A: Having Cameron as a co-worker is not a bad thing.
D: Her name recognition aside, we’re lucky we have someone who is sophisticated with a point of view and an idea of luxury. I have an edgy sensibility, Asa has a practical sensibility, and Cameron has this feminine elegant sensibility. These are the pillars that we’re building the brand on.
Asa, why did you decide to come on board?
A: I’d been at Marc Jacobs for 10 years and learned a lot, but I was ready for something new. I did the PR for PLV when it first started at night and on the weekends. I had other offers, but we want to put our eggs in one basket. With Cameron on board, I thought it was very exciting. I’ve started my own company ASA PR and David’s my first client.
D: She was the missing piece of the puzzle. Everybody was waiting for it.
What’s your vision for the company’s future?
A: With David and Cameron’s brains together, they can come up with really innovative ideas. We want to come up with something…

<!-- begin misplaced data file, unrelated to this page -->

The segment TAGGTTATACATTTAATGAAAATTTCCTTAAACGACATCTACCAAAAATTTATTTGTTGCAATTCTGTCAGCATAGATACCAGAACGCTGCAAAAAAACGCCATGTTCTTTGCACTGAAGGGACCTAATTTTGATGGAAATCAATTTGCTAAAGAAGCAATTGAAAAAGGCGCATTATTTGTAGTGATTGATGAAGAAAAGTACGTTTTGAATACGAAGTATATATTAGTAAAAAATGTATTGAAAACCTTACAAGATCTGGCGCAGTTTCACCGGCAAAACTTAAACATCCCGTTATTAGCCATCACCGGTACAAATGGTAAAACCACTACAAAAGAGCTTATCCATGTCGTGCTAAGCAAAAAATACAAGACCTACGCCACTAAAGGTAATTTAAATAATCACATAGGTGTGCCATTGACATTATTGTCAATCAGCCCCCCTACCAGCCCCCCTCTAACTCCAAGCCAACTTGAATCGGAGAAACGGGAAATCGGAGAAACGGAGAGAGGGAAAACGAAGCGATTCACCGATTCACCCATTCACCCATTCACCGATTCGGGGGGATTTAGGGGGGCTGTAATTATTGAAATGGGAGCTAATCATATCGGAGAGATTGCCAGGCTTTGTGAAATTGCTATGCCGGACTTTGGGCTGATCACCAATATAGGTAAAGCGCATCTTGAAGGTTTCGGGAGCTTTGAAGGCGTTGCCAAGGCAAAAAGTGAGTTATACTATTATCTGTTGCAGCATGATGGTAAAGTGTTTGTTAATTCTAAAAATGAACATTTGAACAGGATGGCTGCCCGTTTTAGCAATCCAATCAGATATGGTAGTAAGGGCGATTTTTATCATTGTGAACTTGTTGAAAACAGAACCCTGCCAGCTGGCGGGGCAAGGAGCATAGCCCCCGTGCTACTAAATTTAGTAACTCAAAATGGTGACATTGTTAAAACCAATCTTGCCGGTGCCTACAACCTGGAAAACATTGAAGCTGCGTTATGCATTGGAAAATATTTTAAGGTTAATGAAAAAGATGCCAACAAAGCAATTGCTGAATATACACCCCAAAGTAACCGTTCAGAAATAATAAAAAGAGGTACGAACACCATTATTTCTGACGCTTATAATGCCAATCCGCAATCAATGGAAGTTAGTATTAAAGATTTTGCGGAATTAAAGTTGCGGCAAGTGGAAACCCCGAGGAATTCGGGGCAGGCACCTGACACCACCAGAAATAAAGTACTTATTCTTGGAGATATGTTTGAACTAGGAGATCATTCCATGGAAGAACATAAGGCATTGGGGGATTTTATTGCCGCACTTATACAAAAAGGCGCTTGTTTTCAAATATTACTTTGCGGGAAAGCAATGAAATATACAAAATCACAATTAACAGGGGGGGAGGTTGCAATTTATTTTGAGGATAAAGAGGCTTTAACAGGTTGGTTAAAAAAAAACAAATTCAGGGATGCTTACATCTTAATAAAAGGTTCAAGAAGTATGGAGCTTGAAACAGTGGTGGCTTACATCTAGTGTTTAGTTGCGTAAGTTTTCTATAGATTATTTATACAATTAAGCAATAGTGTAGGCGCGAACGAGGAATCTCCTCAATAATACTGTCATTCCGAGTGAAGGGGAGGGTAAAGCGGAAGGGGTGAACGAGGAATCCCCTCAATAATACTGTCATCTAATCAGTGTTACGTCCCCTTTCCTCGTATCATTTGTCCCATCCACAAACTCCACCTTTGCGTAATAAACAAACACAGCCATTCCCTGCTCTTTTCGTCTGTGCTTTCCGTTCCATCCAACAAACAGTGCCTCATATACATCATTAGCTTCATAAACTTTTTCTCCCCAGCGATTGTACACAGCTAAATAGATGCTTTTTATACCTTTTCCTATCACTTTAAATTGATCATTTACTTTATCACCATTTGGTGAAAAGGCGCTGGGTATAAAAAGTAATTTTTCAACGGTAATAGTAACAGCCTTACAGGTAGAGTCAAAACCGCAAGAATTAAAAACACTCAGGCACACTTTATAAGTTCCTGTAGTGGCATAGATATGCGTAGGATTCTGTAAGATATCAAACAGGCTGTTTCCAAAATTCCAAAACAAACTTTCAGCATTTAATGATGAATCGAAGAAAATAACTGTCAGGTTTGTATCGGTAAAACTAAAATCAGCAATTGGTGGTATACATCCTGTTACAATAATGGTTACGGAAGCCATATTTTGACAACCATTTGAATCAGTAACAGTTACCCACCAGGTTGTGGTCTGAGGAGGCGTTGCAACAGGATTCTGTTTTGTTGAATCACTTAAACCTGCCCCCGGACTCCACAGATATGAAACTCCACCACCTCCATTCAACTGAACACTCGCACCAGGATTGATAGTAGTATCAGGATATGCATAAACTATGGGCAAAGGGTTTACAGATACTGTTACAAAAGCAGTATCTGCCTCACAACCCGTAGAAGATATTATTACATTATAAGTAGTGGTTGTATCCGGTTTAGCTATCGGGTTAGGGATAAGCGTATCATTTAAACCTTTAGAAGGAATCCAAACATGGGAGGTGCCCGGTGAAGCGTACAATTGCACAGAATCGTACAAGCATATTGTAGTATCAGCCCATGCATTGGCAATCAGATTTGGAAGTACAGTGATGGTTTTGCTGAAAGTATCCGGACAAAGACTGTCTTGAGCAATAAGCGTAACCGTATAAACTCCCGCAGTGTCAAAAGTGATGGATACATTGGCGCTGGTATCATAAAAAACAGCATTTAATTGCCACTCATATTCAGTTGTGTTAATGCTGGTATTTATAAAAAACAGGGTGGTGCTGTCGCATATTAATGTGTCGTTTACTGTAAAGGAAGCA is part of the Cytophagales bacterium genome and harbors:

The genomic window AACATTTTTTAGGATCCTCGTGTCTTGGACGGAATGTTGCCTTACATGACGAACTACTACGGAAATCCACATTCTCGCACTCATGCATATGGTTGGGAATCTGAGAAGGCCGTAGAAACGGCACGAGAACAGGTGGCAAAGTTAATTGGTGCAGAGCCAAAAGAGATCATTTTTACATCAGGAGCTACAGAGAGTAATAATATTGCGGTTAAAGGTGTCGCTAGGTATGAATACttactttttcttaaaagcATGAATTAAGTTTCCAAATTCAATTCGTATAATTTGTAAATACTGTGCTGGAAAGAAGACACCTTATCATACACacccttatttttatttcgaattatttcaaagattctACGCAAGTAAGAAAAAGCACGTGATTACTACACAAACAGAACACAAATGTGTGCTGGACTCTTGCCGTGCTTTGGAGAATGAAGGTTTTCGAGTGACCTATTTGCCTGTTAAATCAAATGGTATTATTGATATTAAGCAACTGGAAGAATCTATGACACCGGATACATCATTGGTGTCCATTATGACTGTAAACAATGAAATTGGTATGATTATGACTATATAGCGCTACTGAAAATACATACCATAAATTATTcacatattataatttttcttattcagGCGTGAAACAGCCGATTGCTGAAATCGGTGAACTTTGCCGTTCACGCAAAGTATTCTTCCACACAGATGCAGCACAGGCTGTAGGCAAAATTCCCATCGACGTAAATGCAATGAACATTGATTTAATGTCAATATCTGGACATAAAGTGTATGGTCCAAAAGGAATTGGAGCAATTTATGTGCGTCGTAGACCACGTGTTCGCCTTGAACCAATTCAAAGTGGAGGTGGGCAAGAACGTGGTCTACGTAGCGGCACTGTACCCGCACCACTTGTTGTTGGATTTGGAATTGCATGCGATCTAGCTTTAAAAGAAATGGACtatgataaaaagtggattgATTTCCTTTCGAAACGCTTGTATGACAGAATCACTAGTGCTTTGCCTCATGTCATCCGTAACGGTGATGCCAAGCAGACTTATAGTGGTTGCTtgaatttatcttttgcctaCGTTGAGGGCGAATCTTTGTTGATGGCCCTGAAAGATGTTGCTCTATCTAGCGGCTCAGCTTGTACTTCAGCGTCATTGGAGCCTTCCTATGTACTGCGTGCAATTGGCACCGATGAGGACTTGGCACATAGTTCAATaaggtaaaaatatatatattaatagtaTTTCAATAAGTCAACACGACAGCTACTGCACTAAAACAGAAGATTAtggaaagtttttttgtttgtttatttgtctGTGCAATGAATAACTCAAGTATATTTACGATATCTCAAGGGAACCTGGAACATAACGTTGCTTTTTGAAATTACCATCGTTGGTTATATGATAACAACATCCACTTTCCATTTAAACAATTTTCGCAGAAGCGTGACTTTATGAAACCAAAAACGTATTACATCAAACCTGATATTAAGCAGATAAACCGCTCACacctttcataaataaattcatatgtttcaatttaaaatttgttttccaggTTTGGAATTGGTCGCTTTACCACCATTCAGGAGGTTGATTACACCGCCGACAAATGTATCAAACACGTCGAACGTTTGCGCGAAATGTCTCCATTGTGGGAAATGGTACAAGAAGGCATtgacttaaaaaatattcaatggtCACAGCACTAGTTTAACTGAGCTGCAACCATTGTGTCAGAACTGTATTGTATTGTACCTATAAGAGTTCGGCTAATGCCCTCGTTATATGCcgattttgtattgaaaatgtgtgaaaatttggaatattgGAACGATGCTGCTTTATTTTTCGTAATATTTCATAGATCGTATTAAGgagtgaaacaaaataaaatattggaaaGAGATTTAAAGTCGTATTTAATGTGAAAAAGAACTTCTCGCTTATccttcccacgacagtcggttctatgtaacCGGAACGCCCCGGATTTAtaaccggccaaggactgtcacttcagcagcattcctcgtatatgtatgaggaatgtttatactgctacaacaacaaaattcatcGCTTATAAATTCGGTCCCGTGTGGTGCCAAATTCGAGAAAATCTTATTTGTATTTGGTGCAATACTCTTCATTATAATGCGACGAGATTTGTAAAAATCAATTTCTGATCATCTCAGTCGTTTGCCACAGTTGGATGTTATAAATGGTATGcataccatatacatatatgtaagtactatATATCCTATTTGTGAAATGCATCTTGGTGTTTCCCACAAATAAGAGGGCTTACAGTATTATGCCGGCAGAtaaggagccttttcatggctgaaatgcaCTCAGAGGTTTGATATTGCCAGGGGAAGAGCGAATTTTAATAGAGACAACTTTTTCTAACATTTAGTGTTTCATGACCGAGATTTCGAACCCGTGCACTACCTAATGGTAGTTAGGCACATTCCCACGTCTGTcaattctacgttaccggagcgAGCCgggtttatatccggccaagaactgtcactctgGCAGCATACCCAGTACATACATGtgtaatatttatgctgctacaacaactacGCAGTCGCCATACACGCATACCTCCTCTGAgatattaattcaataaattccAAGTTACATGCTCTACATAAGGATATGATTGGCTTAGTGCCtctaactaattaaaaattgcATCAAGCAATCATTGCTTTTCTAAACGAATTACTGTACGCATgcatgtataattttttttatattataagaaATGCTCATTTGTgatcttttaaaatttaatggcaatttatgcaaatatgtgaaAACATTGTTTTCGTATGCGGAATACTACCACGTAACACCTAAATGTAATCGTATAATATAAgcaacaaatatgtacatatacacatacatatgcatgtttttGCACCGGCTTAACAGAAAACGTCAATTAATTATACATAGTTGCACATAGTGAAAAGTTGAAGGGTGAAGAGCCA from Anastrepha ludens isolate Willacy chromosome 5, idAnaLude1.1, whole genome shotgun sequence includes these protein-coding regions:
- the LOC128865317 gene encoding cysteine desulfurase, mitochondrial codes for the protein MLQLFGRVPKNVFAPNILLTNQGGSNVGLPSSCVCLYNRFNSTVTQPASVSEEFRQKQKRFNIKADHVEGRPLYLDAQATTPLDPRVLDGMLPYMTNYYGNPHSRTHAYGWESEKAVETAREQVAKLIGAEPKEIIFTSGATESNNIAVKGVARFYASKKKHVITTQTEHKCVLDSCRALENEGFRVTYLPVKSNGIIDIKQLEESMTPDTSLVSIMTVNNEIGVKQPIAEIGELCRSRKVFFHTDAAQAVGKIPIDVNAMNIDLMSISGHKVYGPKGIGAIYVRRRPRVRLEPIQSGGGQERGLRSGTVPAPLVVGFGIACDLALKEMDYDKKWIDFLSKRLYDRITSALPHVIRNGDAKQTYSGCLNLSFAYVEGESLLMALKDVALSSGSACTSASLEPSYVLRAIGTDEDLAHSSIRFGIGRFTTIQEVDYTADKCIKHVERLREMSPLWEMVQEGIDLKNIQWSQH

D: …disruptive. We want to build something that lasts longer than our lives. We want to build a strong DNA that can go across any product category. Like, a Pour La Victoire hotel!
What’s the secret to your success as a couple?
A: We’re so different, but we inspire each other. We have one common goal and that’s to retire early.
D: That’s not true! People that retire early, die early. There’s a mutual respect for our individuality. It sounds cheesy, but it’s true. I’ve never met anybody who is more charming or at ease than her.